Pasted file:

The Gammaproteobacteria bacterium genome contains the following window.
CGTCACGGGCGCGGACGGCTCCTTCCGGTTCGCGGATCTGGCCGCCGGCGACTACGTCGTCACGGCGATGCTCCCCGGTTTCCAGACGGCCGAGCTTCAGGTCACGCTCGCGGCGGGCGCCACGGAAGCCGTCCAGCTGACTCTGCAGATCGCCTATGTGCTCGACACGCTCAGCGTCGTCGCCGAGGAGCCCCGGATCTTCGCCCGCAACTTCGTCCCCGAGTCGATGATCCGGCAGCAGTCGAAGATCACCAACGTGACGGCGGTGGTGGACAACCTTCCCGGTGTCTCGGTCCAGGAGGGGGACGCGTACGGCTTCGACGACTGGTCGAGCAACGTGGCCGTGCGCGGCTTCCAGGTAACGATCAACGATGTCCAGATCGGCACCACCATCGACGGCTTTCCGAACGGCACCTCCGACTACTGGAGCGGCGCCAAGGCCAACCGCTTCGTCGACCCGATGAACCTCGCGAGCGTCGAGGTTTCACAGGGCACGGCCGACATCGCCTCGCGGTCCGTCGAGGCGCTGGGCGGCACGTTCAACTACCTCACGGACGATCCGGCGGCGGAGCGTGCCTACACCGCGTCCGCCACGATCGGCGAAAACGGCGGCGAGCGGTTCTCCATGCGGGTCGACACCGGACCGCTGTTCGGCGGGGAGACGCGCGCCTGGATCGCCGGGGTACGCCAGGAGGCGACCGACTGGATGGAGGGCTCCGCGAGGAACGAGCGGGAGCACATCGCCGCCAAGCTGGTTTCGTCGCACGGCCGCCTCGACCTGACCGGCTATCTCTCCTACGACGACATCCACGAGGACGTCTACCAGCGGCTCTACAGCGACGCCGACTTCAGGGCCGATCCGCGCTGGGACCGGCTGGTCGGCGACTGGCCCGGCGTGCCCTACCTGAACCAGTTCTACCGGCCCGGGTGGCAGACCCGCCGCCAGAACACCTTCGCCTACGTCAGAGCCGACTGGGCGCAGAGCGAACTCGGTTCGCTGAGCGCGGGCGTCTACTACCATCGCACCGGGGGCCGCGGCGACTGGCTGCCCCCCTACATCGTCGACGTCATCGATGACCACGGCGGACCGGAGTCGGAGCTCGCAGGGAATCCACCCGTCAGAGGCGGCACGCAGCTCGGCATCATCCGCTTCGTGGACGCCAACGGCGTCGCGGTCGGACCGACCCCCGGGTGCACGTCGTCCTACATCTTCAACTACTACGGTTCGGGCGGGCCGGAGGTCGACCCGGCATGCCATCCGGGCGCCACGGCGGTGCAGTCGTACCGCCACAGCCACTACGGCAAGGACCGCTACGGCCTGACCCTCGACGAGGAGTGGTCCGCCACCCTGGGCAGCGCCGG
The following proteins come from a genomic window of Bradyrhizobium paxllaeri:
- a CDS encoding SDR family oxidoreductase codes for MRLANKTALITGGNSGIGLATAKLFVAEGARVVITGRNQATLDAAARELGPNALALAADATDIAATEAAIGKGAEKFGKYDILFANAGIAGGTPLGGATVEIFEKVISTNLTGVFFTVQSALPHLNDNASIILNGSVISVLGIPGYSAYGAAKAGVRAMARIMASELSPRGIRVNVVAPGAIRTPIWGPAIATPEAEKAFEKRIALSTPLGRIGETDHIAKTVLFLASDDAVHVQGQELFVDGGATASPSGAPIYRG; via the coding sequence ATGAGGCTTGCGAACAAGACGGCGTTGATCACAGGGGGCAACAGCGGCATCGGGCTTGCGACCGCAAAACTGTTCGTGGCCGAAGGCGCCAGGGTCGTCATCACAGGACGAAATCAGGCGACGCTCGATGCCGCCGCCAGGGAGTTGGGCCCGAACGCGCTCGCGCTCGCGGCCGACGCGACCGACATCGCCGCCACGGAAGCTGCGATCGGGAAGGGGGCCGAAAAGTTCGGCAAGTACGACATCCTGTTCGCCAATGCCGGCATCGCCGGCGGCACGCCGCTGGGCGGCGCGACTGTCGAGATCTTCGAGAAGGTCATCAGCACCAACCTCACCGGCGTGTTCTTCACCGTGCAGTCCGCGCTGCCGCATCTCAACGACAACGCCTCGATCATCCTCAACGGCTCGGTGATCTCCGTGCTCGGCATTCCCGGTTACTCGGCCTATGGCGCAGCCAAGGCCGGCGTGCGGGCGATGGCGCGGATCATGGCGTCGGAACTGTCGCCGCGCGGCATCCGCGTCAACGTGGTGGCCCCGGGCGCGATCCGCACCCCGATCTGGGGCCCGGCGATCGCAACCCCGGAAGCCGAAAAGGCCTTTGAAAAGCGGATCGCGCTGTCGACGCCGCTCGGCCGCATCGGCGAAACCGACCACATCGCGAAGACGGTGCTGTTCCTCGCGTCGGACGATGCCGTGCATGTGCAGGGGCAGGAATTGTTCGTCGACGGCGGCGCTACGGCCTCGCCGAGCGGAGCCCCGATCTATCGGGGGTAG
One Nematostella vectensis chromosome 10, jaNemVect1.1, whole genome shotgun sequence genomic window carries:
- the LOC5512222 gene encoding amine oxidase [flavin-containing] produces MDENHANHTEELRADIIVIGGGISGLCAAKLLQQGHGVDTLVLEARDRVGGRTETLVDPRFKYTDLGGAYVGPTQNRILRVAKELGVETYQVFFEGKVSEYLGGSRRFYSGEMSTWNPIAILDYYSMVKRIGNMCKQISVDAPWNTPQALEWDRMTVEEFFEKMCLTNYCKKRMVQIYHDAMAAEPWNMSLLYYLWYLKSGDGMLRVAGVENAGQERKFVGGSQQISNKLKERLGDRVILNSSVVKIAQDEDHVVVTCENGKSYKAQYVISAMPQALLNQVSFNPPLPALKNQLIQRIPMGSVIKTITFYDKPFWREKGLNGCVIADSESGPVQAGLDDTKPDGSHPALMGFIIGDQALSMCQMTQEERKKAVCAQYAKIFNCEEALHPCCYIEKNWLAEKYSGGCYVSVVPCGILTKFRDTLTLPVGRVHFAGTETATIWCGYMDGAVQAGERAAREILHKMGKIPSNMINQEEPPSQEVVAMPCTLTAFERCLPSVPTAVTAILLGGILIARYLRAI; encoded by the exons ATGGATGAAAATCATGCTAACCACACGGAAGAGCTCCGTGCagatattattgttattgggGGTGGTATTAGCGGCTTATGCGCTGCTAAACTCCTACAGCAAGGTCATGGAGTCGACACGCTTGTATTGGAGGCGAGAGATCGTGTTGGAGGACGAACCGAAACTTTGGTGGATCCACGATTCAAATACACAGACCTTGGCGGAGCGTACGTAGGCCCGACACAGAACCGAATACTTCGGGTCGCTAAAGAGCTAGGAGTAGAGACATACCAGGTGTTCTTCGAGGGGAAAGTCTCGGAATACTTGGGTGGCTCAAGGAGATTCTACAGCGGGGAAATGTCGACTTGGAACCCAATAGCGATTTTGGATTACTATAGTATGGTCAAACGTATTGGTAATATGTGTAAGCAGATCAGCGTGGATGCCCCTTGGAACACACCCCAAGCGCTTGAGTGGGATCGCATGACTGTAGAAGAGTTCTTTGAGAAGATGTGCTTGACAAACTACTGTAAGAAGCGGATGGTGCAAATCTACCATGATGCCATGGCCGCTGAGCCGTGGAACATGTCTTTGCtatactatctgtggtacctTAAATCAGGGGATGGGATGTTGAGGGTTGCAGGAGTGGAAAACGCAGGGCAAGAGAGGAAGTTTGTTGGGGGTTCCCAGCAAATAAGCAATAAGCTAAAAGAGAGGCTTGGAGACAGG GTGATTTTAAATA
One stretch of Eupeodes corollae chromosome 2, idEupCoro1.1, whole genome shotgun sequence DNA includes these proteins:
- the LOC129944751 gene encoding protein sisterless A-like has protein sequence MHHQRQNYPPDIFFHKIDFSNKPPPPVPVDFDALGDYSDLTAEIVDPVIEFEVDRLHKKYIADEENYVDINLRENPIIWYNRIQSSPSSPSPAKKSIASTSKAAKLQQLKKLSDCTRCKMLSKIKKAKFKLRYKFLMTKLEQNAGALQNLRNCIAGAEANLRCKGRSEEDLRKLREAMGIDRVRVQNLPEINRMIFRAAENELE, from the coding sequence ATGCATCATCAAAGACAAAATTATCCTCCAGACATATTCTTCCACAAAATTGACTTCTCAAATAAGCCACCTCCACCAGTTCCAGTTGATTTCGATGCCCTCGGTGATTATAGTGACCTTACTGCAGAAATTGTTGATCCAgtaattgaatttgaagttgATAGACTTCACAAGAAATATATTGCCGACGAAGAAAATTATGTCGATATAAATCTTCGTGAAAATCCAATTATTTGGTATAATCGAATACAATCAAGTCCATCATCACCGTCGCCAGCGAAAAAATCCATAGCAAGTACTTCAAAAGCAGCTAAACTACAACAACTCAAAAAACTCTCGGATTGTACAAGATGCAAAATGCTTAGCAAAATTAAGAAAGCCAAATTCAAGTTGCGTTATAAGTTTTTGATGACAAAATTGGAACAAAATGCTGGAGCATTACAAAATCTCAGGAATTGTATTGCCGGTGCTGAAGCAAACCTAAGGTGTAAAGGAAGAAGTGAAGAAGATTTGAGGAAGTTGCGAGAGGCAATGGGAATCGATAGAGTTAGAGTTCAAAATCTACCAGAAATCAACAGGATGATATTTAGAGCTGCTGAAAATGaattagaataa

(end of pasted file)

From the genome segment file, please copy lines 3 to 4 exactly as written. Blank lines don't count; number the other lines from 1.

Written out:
The following proteins come from a genomic window of Bradyrhizobium paxllaeri:
- a CDS encoding SDR family oxidoreductase codes for MRLANKTALITGGNSGIGLATAKLFVAEGARVVITGRNQATLDAAARELGPNALALAADATDIAATEAAIGKGAEKFGKYDILFANAGIAGGTPLGGATVEIFEKVISTNLTGVFFTVQSALPHLNDNASIILNGSVISVLGIPGYSAYGAAKAGVRAMARIMASELSPRGIRVNVVAPGAIRTPIWGPAIATPEAEKAFEKRIALSTPLGRIGETDHIAKTVLFLASDDAVHVQGQELFVDGGATASPSGAPIYRG; via the coding sequence ATGAGGCTTGCGAACAAGACGGCGTTGATCACAGGGGGCAACAGCGGCATCGGGCTTGCGACCGCAAAACTGTTCGTGGCCGAAGGCGCCAGGGTCGTCATCACAGGACGAAATCAGGCGACGCTCGATGCCGCCGCCAGGGAGTTGGGCCCGAACGCGCTCGCGCTCGCGGCCGACGCGACCGACATCGCCGCCACGGAAGCTGCGATCGGGAAGGGGGCCGAAAAGTTCGGCAAGTACGACATCCTGTTCGCCAATGCCGGCATCGCCGGCGGCACGCCGCTGGGCGGCGCGACTGTCGAGATCTTCGAGAAGGTCATCAGCACCAACCTCACCGGCGTGTTCTTCACCGTGCAGTCCGCGCTGCCGCATCTCAACGACAACGCCTCGATCATCCTCAACGGCTCGGTGATCTCCGTGCTCGGCATTCCCGGTTACTCGGCCTATGGCGCAGCCAAGGCCGGCGTGCGGGCGATGGCGCGGATCATGGCGTCGGAACTGTCGCCGCGCGGCATCCGCGTCAACGTGGTGGCCCCGGGCGCGATCCGCACCCCGATCTGGGGCCCGGCGATCGCAACCCCGGAAGCCGAAAAGGCCTTTGAAAAGCGGATCGCGCTGTCGACGCCGCTCGGCCGCATCGGCGAAACCGACCACATCGCGAAGACGGTGCTGTTCCTCGCGTCGGACGATGCCGTGCATGTGCAGGGGCAGGAATTGTTCGTCGACGGCGGCGCTACGGCCTCGCCGAGCGGAGCCCCGATCTATCGGGGGTAG